Comelec to delay printing of ballots for Dinagat Islands, Special polls also likely if Supreme Court dissolves province with finality

The Commission on Elections (Comelec) will try to delay as long as practicable the printing of ballots for Dinagat Islands, the province dissolved by the Supreme Court last week, to reflect any revisions in the list of candidates.

Consequently, the printing of ballots for Surigao del Norte, the mother province of Dinagat Islands, will be delayed, too, in the event that the high court decides with finality that the two units merge again.

The Supreme Court decided on February 10 that Dinagat Islands, which was carved out of Surigao del Norte’s 1st district to become a separate province, was created unconstitutionally. It didn’t meet the requirements for minimum population and land area.

The decision came more than 2 months after aspirants for governor, vice governor, board member, and congressman filed their certificates of candidacy.

Comelec spokesperson James Jimenez told Newsbreak on Thursday that the poll body will likely address the matter the same way it did Malolos City in Bulacan.

Same as Malolos
The Supreme Court in January voided the creation of a separate congressional district for Malolos City, citing insufficient population. Eleven days later, on February 15, the Comelec issued a resolution that in the event the court finalizes reverses its decision, then the results of the election for congressman of the city will be upheld.

In the event that the Supreme Court finalizes its decision voiding the new district, the results in Malolos and the mother district (from which it was carved) would be voided as well. This is because the part of the constituencies shall have been unable to cast votes based on a common set of congressional candidates. Thus, a special election.

The same thing may happen to Dinagat Islands if the SC will uphold its earlier decision and deny the appeals by proponents of its creation.

Gov. Robert Ace Barbers of Surigao del Norte—the mother province of Dinagat Islands—told Newsbreak that the SC decision will cause political complications and problems in the preparations for the local elections.

“The candidates for the provincial positions [in Dinagat Islands] have already filed their certificate of candidacies,” Barbers said, adding that a final decision should be made soonest so politicians will still have time for “political realignments.”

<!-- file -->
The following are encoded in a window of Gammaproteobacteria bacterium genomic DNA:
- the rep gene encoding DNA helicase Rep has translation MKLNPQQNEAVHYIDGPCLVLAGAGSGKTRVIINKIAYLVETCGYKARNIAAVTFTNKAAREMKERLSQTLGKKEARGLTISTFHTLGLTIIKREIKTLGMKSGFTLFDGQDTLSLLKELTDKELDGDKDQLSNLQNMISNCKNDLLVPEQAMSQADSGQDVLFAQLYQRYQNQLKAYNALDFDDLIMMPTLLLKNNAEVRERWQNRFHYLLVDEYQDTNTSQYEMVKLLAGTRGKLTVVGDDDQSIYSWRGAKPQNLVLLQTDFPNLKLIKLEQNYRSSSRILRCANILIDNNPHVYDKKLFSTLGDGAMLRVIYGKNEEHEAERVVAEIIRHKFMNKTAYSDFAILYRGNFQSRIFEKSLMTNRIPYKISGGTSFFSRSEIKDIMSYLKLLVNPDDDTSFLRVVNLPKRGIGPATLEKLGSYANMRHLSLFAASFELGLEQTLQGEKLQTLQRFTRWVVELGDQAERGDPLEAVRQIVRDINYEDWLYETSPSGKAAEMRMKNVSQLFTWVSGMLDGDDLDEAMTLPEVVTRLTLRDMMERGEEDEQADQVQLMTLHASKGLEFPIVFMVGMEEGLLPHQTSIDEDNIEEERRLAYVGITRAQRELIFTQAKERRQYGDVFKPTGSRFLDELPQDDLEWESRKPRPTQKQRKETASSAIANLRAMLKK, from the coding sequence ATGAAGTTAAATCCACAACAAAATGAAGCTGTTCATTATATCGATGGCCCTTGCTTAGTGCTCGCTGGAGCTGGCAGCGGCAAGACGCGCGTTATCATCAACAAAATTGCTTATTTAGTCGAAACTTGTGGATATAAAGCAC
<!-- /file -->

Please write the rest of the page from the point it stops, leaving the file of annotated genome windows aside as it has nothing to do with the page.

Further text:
Barbers added that there will also be problems with the allocation of seats for the board member of the first district of Surigao del Norte.

Before the separation of Dinagat Islands from the 1st district of Surigao del Norte, it was entitled to 2 out the 5 seats for the board members of the 1st district. The remaining 3 seats are allocated for the remaining towns from Siargao Island.

Comelec’s option
Comelec spokesperson James Jimenez told Newsbreak that since the case can be appealed the poll body’s option is to delay the printing of ballots for the province.

Asked if there is a possibility that a special election will also be held in Surigao del Norte once the SC deny any appeal or uphold its decision, Jimenez said, “It is possible.”

The Supreme Court, by a vote of 9-6, voided the creation of Dinagat Islands by declaring the law that created it unconstitutional.

In a 30-page decision penned by Justice Diosdado Peralta, the high tribunal nullified the creation of the province by declaring Republic Act 9355—the law that separated Dinagat Island from Surigao del Norte—for failing to meet both the land area and population requirement for the creation of the province.

Under Section 461 of the Local Government Code, a province may be created if it has an average annual income of not less than P20 million and a population of 250,000 or a contiguous territory of 2,000 sq. kilometers.

“R.A. 9355 expressly states the Province of Dinagat Islands ‘contains an approximate land area of 80,212 has or 802.12 sq. kms, R.A. No. 9355, therefore, failed to comply with the land area requirement of 2,000 sq. kilometers,” the SC decision read.

“The Province of Dinagat Islands also failed to comply with the population requirement of not less than 250,000 inhabitants as certified by the NSO [National Statistics Office].Based on the 2000 Census of Population conducted by NSO, the population of the Province of Dinagat Islands as of May 2000 was only 106,951,” it added.

Created in 2006, Dinagat Islands is composed four 4th class and three 5th class municipalities and has 68,856 voters. Its population as of 2007 is 120,812, which is still below the minimum population requirement for the creation of a new province. (Newsbreak)


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